For many people, there's nothing more satisfying than a hot, spicy meal. But some research has suggested that capsaicin, the compound that gives chili peppers their kick, might cause cancer. Now researchers show in mouse studies that the pungent compound in ginger, 6-ginergol, could counteract capsaicin's potentially harmful effects. In combination with the capsaicin, 6-gingerol could lower the risk of cancer, they say. The study appears in ACS' Journal of Agricultural and Food Chemistry.
Both chili peppers and ginger are widely used spices in certain cuisines, particularly in Asia, and have been studied for potential health effects. Although some studies have shown that peppers can have benefits, others suggest that diets rich in capsaicin might be associated with stomach cancer. Ginger, however, has shown promise as a health-promoting ingredient. Oddly enough, capsaicin and 6-gingerol both bind to the same cellular receptor — one that is related to tumor growth. Jiahuan Li, Gangjun Du and colleagues wanted to further investigate this apparent contradiction.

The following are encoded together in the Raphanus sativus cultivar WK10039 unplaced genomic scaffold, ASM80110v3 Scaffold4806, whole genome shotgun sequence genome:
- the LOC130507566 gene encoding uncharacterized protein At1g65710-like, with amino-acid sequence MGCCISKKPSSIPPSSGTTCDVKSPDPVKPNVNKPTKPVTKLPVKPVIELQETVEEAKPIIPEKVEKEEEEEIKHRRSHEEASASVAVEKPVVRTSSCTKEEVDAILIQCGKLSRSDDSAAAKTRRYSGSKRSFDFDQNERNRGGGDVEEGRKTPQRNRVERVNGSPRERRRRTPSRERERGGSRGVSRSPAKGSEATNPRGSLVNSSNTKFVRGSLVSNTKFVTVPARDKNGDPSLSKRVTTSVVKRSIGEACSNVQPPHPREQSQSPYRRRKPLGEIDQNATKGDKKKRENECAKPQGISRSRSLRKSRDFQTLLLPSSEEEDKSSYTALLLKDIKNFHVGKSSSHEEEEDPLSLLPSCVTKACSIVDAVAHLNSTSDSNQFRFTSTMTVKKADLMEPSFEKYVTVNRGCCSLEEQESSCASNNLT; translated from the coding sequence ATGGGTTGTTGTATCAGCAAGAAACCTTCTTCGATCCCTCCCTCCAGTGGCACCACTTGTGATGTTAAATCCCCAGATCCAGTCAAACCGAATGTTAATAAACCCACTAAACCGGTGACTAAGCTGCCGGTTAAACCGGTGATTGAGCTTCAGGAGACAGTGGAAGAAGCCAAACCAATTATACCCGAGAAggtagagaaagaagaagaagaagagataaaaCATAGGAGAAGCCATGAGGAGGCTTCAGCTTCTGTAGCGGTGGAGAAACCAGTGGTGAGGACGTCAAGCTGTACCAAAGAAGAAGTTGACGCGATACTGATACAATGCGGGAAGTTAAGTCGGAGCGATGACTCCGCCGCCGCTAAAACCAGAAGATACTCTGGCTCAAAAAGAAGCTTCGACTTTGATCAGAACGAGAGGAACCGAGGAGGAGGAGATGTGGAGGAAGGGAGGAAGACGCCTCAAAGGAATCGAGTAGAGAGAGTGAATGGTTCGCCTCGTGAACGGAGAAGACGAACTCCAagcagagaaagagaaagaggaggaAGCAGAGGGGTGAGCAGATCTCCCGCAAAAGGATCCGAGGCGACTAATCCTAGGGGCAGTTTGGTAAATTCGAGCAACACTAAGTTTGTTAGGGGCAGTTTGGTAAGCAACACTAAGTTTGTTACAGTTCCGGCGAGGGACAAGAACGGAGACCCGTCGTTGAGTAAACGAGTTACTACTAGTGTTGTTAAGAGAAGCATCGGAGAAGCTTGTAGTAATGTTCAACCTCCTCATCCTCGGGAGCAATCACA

Over several weeks, the researchers fed mice prone to lung cancer either capsaicin or 6-gingerol alone, or a combination of both. During the study period, all of the mice that received only capsaicin developed lung carcinomas while only half of the mice fed 6-gingerol did. Surprisingly, an even lower percentage — only 20 percent — of the mice given both compounds developed cancer. The researchers also dug into the potential molecular underpinnings of how the compounds interact to lead to this effect.
The authors acknowledge funding from the National Natural Science Foundation of China.
The abstract that accompanies this study is available here.
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